It is true that in Rosemound the court considered substantial material outside the pleadings in disposing of a motion to dismiss for lack of jurisdiction under Rule 12(b)(1). However, in that case the parties had a full opportunity to develop facts bearing upon the admittedly well pleaded jurisdictional allegations, and the record showed that the district court considered the activities of the defendants as well as those of the plaintiff in passing upon the jurisdictional issue. In the present case the district court considered only the plaintiff's involvement in interstate commerce, disregarding the fact that the conduct of the defendants as well as that of the plaintiff is relevant to the jurisdictional issue. See Greenville Publishing Co., Inc. v. Daily Reflector, Inc., 496 F.2d 391, 396 (4 Cir. 1974). It also appears that the court applied only the "effect upon commerce" standard and failed to consider the possible application of the "in commerce" standard for Sherman Act jurisdiction.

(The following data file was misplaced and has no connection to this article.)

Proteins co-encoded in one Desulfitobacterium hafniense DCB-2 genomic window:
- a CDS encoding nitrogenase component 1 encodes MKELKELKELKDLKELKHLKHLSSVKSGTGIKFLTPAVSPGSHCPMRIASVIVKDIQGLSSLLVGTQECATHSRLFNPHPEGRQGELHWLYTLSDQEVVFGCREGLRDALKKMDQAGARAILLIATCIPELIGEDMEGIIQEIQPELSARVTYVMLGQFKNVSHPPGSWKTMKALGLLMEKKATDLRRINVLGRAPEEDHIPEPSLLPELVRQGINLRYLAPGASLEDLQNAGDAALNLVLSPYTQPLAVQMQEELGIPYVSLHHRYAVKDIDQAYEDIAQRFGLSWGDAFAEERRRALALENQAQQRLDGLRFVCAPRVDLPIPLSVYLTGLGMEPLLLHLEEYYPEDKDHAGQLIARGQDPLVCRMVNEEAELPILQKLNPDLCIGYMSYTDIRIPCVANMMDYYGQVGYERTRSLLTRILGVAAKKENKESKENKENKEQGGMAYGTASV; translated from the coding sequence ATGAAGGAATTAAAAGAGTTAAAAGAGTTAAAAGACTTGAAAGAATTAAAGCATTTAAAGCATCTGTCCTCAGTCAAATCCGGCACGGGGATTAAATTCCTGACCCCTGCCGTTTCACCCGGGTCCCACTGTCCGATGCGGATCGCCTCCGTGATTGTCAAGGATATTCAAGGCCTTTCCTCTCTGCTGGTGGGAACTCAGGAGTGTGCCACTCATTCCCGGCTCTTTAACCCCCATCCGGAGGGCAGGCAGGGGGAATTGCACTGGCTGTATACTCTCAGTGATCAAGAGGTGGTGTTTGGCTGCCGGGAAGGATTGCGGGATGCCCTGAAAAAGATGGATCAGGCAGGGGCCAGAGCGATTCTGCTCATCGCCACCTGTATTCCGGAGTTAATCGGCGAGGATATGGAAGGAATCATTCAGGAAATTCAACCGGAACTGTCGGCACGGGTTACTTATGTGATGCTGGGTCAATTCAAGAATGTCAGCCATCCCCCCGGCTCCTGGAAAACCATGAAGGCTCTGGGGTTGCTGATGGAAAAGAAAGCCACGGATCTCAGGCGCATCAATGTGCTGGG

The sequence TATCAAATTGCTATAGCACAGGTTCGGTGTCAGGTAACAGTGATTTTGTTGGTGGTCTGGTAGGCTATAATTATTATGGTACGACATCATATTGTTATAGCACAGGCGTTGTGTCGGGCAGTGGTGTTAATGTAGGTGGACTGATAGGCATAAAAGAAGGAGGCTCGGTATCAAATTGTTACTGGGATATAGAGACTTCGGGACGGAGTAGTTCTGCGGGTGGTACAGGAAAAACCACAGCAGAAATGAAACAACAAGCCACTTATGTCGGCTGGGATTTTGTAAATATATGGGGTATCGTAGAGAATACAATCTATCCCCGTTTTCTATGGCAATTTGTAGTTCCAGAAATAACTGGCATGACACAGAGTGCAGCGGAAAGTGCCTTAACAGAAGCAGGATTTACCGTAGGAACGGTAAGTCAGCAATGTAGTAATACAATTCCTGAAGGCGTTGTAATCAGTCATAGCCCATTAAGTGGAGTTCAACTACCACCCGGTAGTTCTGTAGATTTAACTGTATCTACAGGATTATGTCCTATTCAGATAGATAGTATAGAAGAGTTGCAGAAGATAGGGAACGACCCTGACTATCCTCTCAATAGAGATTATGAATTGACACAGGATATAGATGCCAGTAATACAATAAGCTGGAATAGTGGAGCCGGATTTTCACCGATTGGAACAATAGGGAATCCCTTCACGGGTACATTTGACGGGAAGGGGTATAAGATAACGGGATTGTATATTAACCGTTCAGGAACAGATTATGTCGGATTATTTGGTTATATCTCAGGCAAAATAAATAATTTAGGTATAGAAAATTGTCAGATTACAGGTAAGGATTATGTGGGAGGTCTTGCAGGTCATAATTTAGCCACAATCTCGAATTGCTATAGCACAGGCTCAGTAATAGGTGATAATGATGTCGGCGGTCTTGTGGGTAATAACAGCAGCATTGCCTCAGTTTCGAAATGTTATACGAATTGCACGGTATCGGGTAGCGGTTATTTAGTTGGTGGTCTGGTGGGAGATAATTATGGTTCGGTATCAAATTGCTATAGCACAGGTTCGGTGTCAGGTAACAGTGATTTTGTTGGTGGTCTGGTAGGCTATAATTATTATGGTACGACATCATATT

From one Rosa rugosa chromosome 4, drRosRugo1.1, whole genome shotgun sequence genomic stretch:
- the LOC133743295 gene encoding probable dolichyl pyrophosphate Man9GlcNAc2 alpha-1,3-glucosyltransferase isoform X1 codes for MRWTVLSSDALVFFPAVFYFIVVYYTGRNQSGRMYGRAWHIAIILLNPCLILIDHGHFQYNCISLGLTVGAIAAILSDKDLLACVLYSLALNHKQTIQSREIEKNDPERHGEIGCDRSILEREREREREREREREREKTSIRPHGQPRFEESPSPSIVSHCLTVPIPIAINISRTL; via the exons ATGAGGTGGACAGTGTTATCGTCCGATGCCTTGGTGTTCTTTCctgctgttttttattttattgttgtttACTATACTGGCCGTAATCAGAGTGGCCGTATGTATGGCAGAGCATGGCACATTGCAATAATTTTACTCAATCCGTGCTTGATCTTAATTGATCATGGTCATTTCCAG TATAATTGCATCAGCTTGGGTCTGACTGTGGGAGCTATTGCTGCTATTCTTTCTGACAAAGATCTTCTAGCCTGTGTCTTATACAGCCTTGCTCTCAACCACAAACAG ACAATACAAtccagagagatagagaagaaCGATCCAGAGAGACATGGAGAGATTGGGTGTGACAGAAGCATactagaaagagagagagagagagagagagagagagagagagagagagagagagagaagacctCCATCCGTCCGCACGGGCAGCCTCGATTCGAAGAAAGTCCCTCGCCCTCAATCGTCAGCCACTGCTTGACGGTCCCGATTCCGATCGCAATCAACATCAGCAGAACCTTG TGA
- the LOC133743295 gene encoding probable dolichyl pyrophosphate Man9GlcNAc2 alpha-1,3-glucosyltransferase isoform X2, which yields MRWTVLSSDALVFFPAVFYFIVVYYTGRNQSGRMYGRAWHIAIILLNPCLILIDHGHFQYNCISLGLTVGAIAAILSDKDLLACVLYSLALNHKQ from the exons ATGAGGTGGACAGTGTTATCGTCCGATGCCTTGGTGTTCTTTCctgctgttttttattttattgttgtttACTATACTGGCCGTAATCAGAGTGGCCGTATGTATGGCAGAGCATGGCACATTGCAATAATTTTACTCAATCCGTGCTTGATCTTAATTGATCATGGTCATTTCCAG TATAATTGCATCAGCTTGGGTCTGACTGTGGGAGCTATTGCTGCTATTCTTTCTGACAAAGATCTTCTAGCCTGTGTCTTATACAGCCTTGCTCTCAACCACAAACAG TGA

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Whether the court below acted upon the erroneous assumption that the case was in a posture for summary judgment or failed to discern the limited nature of the jurisdictional motion3 is immaterial, for in either event the dismissal was improperly granted. Since the case is being returned to the district court we direct the attention of the court and counsel to the majority opinion of Judge Craven, as well as the dissent of Judge Winter, in Hospital Building Co. v. Trustees of Rex Hospital, supra, which in our opinion spell out the appropriate guidelines to be followed by the district court upon the remand in the present case.